The summer before my senior year was a summer of personal transformation.
My name is Hannah Stadtler, and I’m a biology major hoping to eventually go to medical school. This past summer started off with a Davidson Research Initiative-funded experience, where I explored the relative biotoxicity of hookah smoke on lung cells. However, my research was put on pause for a trip to Zambia.
Every summer, Verna Case (Davidson’s associate dean for teaching, learning and research) takes a group of nine students to Mwandi, Zambia, to learn about and work in a rural healthcare setting, the Mwandi Christian Mission Hospital. I was particularly excited, not only because of the obvious “going to Africa,” but because I am currently on the executive board of the American Partners, a group of collaborating fundraisers that organize and execute a large number of projects at the Mwandi Mission Hospital.
I sat on the board for about a year prior to getting to see the hospital in person, and I was thrilled for the opportunity to replace the theoretical with real experiences. The day I finally boarded the plane to Johannesburg was a day long awaited. After landing in South Africa, taking a connecting flight to Livingstone, Zambia, and then driving four hours on treacherous roads to Mwandi, we finally arrived at the hospital, and it was good to jump right into work. The nine of us split up into groups of three and spent the next three weeks in rotating shifts—one group worked at the outpatient department, one at maternal and child health, and the last at the hospital, doing rounds with the sole doctor on site.
During our three weeks, we saw death, hunger and, worst of all, apathy and complacency with disorganization and inconsistent care. Going into the Zambia trip having board experience was a double-edged sword—I knew a lot about the history of the hospital and things that could be improved, but I also had expectations and ideas for fixing those things. Being faced with apathy and contentment with a system that is contingent on keeping illegible medical records in dilapidated notebooks, and simultaneously realizing that it’s not my job to fix everything, was a hard pill to swallow.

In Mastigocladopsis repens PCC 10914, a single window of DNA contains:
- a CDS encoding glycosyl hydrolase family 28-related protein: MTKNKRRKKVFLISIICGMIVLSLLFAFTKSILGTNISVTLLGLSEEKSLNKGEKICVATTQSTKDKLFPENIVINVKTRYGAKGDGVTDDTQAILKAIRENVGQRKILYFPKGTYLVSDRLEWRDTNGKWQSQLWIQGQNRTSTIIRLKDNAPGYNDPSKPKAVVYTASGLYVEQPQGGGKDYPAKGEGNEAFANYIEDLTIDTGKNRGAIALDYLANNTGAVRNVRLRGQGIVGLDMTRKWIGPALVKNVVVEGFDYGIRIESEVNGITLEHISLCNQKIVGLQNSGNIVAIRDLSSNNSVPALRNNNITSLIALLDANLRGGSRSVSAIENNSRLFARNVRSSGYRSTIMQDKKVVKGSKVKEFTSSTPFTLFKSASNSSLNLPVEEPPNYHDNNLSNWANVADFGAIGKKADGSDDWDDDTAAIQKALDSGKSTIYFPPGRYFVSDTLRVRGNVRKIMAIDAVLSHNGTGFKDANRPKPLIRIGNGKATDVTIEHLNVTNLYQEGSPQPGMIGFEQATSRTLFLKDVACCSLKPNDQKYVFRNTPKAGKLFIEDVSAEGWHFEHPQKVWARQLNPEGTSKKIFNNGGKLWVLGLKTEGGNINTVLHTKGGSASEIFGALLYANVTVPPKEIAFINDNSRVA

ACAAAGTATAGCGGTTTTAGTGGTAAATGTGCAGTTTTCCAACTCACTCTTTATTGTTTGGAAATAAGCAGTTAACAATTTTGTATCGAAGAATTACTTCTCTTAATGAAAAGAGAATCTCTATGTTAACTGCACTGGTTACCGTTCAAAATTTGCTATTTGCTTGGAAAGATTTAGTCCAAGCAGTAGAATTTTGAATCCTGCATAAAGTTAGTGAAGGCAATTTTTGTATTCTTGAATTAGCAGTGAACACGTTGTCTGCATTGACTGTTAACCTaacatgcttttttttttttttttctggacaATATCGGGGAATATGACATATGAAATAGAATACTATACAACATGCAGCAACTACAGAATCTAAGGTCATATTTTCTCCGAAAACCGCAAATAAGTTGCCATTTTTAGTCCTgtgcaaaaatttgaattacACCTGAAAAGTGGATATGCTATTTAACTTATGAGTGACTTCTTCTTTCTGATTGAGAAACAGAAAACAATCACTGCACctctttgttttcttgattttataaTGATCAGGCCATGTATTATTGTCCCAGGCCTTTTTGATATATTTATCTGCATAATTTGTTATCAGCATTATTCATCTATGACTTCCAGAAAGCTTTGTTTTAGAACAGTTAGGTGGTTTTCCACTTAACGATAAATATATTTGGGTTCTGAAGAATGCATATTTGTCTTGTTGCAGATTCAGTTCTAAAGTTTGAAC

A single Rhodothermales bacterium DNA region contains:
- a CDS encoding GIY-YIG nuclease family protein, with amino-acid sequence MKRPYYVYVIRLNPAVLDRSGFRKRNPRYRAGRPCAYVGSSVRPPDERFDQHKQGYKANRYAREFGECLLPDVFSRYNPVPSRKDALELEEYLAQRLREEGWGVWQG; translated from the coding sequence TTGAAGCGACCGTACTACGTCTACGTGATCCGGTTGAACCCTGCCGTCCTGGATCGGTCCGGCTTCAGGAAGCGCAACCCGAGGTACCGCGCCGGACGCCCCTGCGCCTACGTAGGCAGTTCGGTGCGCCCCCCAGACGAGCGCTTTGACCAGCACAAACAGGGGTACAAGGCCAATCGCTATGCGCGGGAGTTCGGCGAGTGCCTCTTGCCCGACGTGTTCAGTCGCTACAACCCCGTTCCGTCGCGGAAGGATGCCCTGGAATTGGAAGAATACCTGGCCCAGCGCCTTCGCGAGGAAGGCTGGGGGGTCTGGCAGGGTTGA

There were a lot of very hard days and a lot of frustrations, especially as our Davidson group grew to love the people at Mwandi. We were at the hospital for three short weeks, but still made many close friends—friends I’m sure none of us will ever forget. We were privileged enough to sit in on three-hour church services, take walks around the village, and assist at the hospital, all of which made the community, faith and love that exists in that rural African town extremely evident.
Conversations with Martha, Eunice, Kelvin, and the other wonderful individuals at the hospital made the hours spent combing over HIV records riddled with inconsistent names and information worthwhile—the people at Mwandi reaffirmed over and over why the work we were doing, however frustrating it could be, was impactful. Overall, this past summer had a large impact on my perspective on life, and was an experience that I wish everyone could have.